Dallas

Ending ‘Food Deserts’ in South Dallas

Interstate-30 divides the city, with a large majority of grocery stores located on the north side

The city of Dallas, in conjunction with the Private Partnership Program, has allotted funds through the “Notice of Funding Availability," or NOFA, to help revitalize south Dallas' "food desert."

According to the USDA a “food desert” is a low income area where a substantial number of residents has low access to a supermarket or large grocery store.

The southern sector of the 9th largest city in the United States fits that category.

Interstate-30 divides the city, with a large majority of grocery stores located on the north side of Dallas. Currently, there are almost 50 quality grocery stores or supermarket locations in North Dallas.

Store chains include (but not limited to) Whole Foods, Central Market, Trader Joe's, Kroger, and Tom Thumb. The south portion of Dallas has a dismal 3 Kroger stores, one super Walmart, and a few Save-A-Lot stores.

Even when you Google “super market” in south Dallas, the map pinpoints dozens of corner stores.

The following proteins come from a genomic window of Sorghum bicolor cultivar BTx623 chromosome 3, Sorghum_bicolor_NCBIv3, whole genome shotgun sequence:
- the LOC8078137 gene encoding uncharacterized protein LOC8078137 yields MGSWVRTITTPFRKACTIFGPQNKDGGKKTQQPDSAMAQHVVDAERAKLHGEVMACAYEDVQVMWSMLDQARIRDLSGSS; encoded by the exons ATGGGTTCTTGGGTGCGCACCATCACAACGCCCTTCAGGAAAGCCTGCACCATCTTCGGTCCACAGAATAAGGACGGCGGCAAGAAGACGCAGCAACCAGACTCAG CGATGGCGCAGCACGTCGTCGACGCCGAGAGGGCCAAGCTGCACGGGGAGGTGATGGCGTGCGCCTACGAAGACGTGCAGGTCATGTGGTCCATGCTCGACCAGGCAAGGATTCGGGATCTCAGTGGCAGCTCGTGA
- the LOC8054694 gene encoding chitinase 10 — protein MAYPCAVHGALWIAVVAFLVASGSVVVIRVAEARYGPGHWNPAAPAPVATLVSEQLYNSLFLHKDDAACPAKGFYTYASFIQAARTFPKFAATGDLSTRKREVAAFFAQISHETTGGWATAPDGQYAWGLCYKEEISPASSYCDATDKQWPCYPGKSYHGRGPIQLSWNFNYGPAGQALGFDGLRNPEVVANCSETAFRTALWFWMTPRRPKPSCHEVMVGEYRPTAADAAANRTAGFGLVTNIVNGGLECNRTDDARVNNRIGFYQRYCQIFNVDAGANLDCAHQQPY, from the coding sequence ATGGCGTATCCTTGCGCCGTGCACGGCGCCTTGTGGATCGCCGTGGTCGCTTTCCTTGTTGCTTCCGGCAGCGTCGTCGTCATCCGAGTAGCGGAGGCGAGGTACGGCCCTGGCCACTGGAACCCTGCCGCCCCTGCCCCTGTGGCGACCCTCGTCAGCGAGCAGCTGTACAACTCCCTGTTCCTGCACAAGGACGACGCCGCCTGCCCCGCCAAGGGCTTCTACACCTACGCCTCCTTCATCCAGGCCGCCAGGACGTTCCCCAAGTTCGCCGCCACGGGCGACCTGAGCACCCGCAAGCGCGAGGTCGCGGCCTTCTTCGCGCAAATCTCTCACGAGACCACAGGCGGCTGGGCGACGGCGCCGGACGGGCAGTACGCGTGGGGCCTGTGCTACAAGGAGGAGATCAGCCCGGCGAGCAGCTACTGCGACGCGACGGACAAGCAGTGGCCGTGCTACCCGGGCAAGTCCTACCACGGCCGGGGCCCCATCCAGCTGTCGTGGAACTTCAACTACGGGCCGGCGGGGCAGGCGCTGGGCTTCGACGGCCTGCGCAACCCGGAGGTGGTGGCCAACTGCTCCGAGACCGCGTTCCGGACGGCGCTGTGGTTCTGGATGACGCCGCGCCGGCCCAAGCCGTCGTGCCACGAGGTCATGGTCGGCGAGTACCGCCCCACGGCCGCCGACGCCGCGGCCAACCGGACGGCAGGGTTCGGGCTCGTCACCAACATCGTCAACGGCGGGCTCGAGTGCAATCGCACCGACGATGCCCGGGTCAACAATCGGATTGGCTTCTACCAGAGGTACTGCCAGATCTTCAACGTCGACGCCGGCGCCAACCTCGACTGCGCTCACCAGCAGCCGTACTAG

“There is a lack of good produce,” said Lawrence McCullough, who has been living in the Singing Hills neighborhood of Oak Cliff for 30 years. “We just want what people in north Dallas have. A really nice Kroger would be good. My neighbor says she likes Whole Foods and says the produce is better but she has to drive really far to get there."

"Some people don’t have transportation, and its too hot to walk,” McCullough said.

Map of food desert in Dallas

Through the NOFA, $3 million will be given as an incentive to developers for the building of a (minimum 25,000-square-foot) “quality grocery store” in south Dallas. And the committee is now excepting proposals.

The team of developers must of have five years of prior experience, proven financial capacity, adequate cash reserves, will survey community’s needs, and will hire locally.

“Stores, when they move into Dallas, they will move up north and east and west but for some reason it’s very difficult for them to land in the southern part of Dallas,” said Dallas Mayor Pro Tem, Erik Wilson.

Wilson represents District 8, which stretches 57 miles across the southern portion of Dallas.

“We know that building a grocery store will not be a quick fix, but it’s a start. We will need other retail and mix-income housing to follow. We want to invest in the community, because the people there are important.

Having access to a grocery store is an essential part of life,” said Wilson.

The city will be excepting proposals through November 30th.

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